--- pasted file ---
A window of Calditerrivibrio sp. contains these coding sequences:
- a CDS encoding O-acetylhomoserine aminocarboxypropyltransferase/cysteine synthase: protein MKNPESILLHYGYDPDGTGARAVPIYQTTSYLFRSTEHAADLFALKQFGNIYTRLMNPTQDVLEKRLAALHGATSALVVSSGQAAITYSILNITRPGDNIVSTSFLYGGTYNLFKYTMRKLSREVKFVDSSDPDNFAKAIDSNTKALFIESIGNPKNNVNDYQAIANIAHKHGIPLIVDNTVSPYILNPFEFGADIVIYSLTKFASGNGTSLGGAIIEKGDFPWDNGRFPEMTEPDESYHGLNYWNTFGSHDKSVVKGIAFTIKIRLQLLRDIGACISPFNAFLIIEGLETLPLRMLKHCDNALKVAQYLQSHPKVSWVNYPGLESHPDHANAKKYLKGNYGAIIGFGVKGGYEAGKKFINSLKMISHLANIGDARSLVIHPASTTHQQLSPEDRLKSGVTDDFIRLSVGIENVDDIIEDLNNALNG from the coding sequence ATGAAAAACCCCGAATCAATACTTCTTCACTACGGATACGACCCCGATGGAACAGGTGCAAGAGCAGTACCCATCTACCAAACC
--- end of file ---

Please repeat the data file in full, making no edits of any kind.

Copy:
A window of Calditerrivibrio sp. contains these coding sequences:
- a CDS encoding O-acetylhomoserine aminocarboxypropyltransferase/cysteine synthase: protein MKNPESILLHYGYDPDGTGARAVPIYQTTSYLFRSTEHAADLFALKQFGNIYTRLMNPTQDVLEKRLAALHGATSALVVSSGQAAITYSILNITRPGDNIVSTSFLYGGTYNLFKYTMRKLSREVKFVDSSDPDNFAKAIDSNTKALFIESIGNPKNNVNDYQAIANIAHKHGIPLIVDNTVSPYILNPFEFGADIVIYSLTKFASGNGTSLGGAIIEKGDFPWDNGRFPEMTEPDESYHGLNYWNTFGSHDKSVVKGIAFTIKIRLQLLRDIGACISPFNAFLIIEGLETLPLRMLKHCDNALKVAQYLQSHPKVSWVNYPGLESHPDHANAKKYLKGNYGAIIGFGVKGGYEAGKKFINSLKMISHLANIGDARSLVIHPASTTHQQLSPEDRLKSGVTDDFIRLSVGIENVDDIIEDLNNALNG from the coding sequence ATGAAAAACCCCGAATCAATACTTCTTCACTACGGATACGACCCCGATGGAACAGGTGCAAGAGCAGTACCCATCTACCAAACC